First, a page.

[Korea Times, 22 Aug] Unions Oppose Merger of Insurance Agencies

by khmu posted May 20, 2008
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The government’s plan to merge four public insurance systems is facing a backlash from Korean labor unions.

On Monday, Korea’s two main labor unions, the Korean Confederation of Trade Unions (KCTU) and the Federation of Korean Trade Unions (FKTU), delivered a joint statement warning, ``If the government unilaterally pushes the insurance merger plan, we will stop it by mustering every measure including a general strike.’’

The plan was discussed last week during a meeting of senior officials from related authorities, including the Presidential Committee on Social Inclusion, the Ministry of Health and Welfare, the Ministry of Finance and Economy, the Ministry of Labor Affairs and the National Tax Service.

Under the proposal, the country's four public insurance systems _ pension, health, employment and industrial accident _ will be put under control of the National Tax Service, and a new fee-collection corporation will be established to improve the effectiveness of the social security network.

However, details for the plan and when the plan will go into effect have not yet been decided.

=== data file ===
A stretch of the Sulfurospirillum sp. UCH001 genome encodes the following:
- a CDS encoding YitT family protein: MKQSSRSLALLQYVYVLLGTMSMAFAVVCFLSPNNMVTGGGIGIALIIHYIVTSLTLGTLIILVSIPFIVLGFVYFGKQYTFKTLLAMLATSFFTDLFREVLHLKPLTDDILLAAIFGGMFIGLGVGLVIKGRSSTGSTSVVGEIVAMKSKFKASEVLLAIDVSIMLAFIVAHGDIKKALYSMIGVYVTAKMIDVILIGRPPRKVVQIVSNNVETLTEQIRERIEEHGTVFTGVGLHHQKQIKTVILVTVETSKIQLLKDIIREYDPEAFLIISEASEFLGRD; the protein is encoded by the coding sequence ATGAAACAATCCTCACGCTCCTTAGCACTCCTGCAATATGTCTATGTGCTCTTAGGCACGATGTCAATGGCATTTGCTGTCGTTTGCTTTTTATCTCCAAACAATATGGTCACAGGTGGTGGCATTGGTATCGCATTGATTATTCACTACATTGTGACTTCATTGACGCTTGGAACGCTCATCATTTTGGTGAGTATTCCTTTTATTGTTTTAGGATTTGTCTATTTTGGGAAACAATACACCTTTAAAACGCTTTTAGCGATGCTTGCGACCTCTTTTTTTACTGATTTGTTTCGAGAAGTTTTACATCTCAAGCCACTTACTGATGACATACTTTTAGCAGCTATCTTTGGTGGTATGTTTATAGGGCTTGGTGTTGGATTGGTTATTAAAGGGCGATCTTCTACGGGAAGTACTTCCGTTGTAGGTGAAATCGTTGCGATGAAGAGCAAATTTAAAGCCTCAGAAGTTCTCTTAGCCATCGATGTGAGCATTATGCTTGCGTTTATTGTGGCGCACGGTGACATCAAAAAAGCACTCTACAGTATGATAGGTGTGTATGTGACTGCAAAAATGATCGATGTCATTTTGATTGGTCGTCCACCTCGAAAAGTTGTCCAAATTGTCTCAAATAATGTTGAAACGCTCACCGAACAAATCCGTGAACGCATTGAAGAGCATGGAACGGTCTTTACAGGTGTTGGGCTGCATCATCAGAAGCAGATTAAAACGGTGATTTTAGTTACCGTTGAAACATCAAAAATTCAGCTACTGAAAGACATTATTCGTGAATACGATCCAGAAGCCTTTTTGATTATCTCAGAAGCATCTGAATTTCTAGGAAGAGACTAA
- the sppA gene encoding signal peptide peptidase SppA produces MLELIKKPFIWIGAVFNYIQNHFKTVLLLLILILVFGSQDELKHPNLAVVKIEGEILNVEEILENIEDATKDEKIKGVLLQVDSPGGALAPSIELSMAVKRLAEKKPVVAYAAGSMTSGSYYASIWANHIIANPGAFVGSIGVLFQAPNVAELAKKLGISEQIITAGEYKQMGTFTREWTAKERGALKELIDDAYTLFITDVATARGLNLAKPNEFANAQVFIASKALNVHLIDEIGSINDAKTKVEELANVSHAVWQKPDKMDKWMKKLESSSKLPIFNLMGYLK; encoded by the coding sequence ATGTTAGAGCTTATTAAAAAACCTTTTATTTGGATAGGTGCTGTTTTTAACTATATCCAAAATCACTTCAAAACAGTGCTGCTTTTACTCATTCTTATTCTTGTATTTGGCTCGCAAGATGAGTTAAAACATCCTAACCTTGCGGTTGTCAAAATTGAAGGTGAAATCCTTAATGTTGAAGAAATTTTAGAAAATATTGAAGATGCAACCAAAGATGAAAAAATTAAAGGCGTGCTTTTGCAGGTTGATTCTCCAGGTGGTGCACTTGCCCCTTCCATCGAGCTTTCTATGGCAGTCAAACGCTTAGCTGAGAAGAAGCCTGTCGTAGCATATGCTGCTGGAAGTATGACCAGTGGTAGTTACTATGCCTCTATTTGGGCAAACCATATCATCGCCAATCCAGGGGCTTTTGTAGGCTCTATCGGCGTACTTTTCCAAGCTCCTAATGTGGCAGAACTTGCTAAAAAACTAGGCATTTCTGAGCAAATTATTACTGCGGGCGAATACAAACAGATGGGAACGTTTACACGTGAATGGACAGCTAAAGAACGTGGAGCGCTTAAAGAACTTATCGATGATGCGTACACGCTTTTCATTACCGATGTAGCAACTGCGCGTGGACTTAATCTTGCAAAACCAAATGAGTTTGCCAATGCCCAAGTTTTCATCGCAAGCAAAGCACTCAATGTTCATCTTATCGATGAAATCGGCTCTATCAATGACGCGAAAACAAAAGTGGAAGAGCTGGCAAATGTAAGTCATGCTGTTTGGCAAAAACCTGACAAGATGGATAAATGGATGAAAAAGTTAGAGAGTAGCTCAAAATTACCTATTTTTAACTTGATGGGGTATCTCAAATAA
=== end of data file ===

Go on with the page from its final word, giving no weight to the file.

The two unions said that although the government should improve the benefits of the country’s four major public insurance systems, simply transferring the collection of fees to the NTS was unacceptable.

``The government is trying to avoid its responsibility for the failure of its policy by bringing in a new plan,’’ the unions said in a statement.

The unions also said on statement that if the insurance merger plan is enacted without thorough preparation, it will cause a reduction in people’s well-being as funding is expected to decrease.

The unions are also concerned that the new plan will dismantle the current operations of the insurance system.

Even though the government said the merger of the four major public insurance systems will not bring about large-scale downsizing of manpower, the unions are calling for more detailed plans and measures.

``The four public insurances are essentially a guarantee of the basic needs of life. Hence the government should not change the system just to make administration easier,’’ said Kim Sun-jee, the director of the policy department at the FKTU.

The government of the time suggested the same plan in 1998, but due to strong protests by the unions it had to be scrapped